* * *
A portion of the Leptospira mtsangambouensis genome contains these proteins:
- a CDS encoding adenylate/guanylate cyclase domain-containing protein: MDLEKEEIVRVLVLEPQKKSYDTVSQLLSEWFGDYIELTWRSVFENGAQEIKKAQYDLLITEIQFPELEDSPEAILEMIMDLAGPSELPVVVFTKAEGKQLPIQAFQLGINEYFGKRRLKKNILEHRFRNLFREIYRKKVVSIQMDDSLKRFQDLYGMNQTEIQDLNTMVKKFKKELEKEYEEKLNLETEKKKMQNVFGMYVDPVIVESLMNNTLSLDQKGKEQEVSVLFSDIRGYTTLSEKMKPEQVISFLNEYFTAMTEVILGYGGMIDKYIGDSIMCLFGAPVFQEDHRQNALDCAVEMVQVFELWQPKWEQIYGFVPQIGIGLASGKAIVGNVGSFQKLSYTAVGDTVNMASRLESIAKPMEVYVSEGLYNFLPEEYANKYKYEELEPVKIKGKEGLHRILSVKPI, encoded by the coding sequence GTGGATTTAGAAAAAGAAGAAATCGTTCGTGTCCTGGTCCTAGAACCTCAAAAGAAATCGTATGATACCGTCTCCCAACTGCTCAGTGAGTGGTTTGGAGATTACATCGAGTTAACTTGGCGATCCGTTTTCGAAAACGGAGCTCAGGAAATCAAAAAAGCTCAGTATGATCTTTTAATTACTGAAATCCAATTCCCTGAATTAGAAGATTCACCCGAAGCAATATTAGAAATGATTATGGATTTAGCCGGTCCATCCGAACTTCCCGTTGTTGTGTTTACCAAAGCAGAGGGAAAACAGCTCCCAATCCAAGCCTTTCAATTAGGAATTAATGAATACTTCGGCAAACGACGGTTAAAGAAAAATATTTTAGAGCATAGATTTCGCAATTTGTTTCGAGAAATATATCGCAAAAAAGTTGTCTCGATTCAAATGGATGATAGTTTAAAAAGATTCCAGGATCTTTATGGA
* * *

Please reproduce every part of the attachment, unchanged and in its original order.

A portion of the Leptospira mtsangambouensis genome contains these proteins:
- a CDS encoding adenylate/guanylate cyclase domain-containing protein: MDLEKEEIVRVLVLEPQKKSYDTVSQLLSEWFGDYIELTWRSVFENGAQEIKKAQYDLLITEIQFPELEDSPEAILEMIMDLAGPSELPVVVFTKAEGKQLPIQAFQLGINEYFGKRRLKKNILEHRFRNLFREIYRKKVVSIQMDDSLKRFQDLYGMNQTEIQDLNTMVKKFKKELEKEYEEKLNLETEKKKMQNVFGMYVDPVIVESLMNNTLSLDQKGKEQEVSVLFSDIRGYTTLSEKMKPEQVISFLNEYFTAMTEVILGYGGMIDKYIGDSIMCLFGAPVFQEDHRQNALDCAVEMVQVFELWQPKWEQIYGFVPQIGIGLASGKAIVGNVGSFQKLSYTAVGDTVNMASRLESIAKPMEVYVSEGLYNFLPEEYANKYKYEELEPVKIKGKEGLHRILSVKPI, encoded by the coding sequence GTGGATTTAGAAAAAGAAGAAATCGTTCGTGTCCTGGTCCTAGAACCTCAAAAGAAATCGTATGATACCGTCTCCCAACTGCTCAGTGAGTGGTTTGGAGATTACATCGAGTTAACTTGGCGATCCGTTTTCGAAAACGGAGCTCAGGAAATCAAAAAAGCTCAGTATGATCTTTTAATTACTGAAATCCAATTCCCTGAATTAGAAGATTCACCCGAAGCAATATTAGAAATGATTATGGATTTAGCCGGTCCATCCGAACTTCCCGTTGTTGTGTTTACCAAAGCAGAGGGAAAACAGCTCCCAATCCAAGCCTTTCAATTAGGAATTAATGAATACTTCGGCAAACGACGGTTAAAGAAAAATATTTTAGAGCATAGATTTCGCAATTTGTTTCGAGAAATATATCGCAAAAAAGTTGTCTCGATTCAAATGGATGATAGTTTAAAAAGATTCCAGGATCTTTATGGA